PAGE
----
4 responses to “Eucnide urens”

  1. Elizabeth Revell

    I have to say I can’t see why it would be considered a “GOOD stinging nettle”! It sounds worse than your average nettle to me. (Except Urtica ferox, which is equally nasty to come up against).
    Lovely flowers though. The Bighorns must have very tough lips.

  2. Tony Puddicombe

    RE: “I was not able to find any primary research that addressed the adaptive roles of desert stingbush’s spines, but presumably whichever consumer the spines do protect against causes more damage than aphids can”.My undertanding, when considering evolution,is that one cannot assume that anything necessarily has a role in the plant’s defense. All mutations are random and may or may not give the plant an advantage in an ecological niche.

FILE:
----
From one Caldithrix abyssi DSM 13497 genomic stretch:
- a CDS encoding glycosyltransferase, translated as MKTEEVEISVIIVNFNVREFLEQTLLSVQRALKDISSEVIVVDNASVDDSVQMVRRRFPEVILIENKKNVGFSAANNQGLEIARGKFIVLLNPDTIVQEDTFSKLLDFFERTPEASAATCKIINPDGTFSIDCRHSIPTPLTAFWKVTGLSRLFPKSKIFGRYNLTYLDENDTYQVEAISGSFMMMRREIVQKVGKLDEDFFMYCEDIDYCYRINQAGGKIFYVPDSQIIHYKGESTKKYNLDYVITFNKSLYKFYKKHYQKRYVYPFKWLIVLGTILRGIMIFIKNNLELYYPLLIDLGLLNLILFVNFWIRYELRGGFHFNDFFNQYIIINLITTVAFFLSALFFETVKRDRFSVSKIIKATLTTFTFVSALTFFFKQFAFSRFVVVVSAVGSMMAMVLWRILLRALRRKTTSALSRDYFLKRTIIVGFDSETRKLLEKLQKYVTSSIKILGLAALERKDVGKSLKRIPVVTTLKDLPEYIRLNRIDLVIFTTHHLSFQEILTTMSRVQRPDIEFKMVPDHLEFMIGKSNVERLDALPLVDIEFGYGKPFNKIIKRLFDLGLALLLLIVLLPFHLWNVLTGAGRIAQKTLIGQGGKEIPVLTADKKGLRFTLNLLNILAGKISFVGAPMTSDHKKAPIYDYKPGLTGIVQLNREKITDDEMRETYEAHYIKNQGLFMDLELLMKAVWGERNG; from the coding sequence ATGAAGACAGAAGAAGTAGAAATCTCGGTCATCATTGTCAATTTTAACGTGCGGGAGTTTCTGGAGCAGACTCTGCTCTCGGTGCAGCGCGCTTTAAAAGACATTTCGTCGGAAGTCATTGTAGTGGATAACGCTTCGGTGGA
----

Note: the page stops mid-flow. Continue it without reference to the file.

3. Rob Jarvis

    Makes you itchy just looking at it! What cure is there for being attacked by the spines? For stinging nettles here in Africa rubbing three herbaceous plant leaves from different species growing in proximity relieves the pain. For the stinging hairs on the Buffalo bean you need to cake the area in mud and peel it off when dry to remove the hairs.

  4. marilyn brown

    When I was child, a bee-sting was treated similarly, with a paste of baking soda gooped onto the stinger and allowed to dry. The stinger came away with the dried soda.

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